The Flipflopi Dhow - Update from Lamu...

Its about time to show the amazing progress we have been making on building our "little" prototype 'Dogo'. This weekend Ben, Dipesh and I (Leonard) finally had the opportunity to go to Lamu together and spend some time with the team on the boatyard. It was stunning! The smiling faces of the two project managers, climbing over the almost ready boat, and their incredible joy, fueled the whole team with new enthusiasm.

recycled plastic boat

The boat has come together wonderfully. All the ribs have been shaped and are in place now, supporting the outer planking. The intricate details of connections between the part show the great manual skills of the fundis (Swahili for craftsmen). This boat, in our opinion is a piece of art, and that is exactly the difference that we are wanting to make. Plastic products are usually all the same, one piece like the other, without identity. This is a plastic boat, but it is one of a kind. Even if we would make the same again, it would be different, because of the way its made. In the beams we see the different grains of plastic, giving it color and individuality. The difference of colour between the planks (yes, they are recycled plastic too!) and the ribs shows off the plastic heritage compared to a similar boat made of wood.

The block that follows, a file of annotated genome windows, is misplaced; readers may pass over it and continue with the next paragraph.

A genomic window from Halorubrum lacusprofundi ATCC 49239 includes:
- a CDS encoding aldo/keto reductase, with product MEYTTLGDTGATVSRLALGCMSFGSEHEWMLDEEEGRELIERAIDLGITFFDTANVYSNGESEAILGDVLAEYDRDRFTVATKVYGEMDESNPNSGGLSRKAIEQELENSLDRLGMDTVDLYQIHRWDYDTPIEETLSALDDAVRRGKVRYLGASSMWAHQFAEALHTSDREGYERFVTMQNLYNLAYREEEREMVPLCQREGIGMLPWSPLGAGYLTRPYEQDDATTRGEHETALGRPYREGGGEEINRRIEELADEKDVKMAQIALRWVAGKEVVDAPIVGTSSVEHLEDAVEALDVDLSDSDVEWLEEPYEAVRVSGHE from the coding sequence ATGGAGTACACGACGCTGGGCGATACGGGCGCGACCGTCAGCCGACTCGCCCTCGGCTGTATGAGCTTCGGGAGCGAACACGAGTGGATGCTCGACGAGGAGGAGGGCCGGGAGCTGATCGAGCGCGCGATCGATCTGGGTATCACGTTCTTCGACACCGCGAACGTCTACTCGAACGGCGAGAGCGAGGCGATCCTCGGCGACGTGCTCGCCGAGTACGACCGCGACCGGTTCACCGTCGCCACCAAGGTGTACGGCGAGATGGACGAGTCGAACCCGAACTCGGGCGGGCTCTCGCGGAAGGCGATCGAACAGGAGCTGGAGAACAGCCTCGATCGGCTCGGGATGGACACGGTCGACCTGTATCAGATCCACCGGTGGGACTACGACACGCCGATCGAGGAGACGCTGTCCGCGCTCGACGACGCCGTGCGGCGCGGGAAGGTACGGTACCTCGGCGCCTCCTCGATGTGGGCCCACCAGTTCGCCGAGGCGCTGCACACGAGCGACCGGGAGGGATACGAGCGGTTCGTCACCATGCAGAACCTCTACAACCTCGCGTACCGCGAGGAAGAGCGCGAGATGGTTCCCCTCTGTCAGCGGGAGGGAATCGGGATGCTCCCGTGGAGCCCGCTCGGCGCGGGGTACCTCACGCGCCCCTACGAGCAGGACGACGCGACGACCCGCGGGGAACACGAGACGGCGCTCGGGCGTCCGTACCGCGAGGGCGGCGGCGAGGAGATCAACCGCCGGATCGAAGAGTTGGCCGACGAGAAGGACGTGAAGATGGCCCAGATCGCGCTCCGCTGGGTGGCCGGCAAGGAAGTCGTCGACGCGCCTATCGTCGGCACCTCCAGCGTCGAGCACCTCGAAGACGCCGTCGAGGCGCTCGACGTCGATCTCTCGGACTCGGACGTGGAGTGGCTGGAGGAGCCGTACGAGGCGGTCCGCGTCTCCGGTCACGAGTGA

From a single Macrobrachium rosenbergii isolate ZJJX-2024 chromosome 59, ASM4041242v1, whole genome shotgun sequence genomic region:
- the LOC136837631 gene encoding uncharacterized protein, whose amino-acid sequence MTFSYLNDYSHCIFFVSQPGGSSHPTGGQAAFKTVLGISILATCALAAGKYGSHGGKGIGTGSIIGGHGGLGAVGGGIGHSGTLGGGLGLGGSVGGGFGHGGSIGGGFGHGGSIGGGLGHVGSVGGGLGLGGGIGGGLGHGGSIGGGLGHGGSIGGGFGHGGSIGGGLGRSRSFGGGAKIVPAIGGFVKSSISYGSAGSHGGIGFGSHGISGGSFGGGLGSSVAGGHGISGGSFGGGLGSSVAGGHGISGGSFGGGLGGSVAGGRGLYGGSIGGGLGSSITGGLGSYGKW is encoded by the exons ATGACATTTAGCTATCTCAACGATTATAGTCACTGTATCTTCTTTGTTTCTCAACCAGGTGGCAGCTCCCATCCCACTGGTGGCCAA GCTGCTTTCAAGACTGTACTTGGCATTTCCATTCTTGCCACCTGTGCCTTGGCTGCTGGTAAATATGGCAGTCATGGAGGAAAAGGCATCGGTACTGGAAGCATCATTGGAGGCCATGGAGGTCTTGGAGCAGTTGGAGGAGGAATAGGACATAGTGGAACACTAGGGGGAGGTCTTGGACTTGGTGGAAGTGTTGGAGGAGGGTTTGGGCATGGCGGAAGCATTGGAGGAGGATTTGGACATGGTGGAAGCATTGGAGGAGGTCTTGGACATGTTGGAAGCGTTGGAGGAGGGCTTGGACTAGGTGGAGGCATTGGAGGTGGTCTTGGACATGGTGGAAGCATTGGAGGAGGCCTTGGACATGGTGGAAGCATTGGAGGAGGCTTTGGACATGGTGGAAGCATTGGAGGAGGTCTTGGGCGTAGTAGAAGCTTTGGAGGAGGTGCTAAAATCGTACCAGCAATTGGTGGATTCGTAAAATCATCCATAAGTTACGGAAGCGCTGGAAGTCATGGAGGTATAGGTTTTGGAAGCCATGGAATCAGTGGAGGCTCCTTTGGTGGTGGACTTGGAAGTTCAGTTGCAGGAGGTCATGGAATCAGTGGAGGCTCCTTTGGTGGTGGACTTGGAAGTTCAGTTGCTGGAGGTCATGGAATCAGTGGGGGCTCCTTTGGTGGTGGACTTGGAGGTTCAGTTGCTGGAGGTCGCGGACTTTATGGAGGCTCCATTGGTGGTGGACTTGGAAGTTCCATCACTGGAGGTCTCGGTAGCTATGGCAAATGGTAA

boat made from recycled plastic

All the rain has also not left our boatyard untouched. The traditional roofing that was mounted above the boat came tumbling down with a specially heavy downpour. Although this requires us to put up a new canvas roof now, it gave me the opportunity to capture the boat in the best light.

recycled plastic dhow Kenya

After a recap of the remaining tasks we were able to tune the timeline and aim for a realistic launching day. One of the biggest tasks remaining is the placing of the mast and the giant boom, which will be longer than the entire boat! Then we will need to waterproof the boat. That is a task that needs to be done meticulously, pushing a special threaded cotton in all the gaps between the planks. When the cotton comes in contact with water, it will swell up and prevent water from seeping in the boat. As an additional safety precaution (and because they are so just so beautiful!), we will use our brand flipflop plates and fix them with glue and screws to the planking.

We'll be back soon with more updates...

Leonard Schurg, Flipflopi Project Engineer

Want to help? Join the journey and help build the world's first recycled plastic dhow by clicking HERE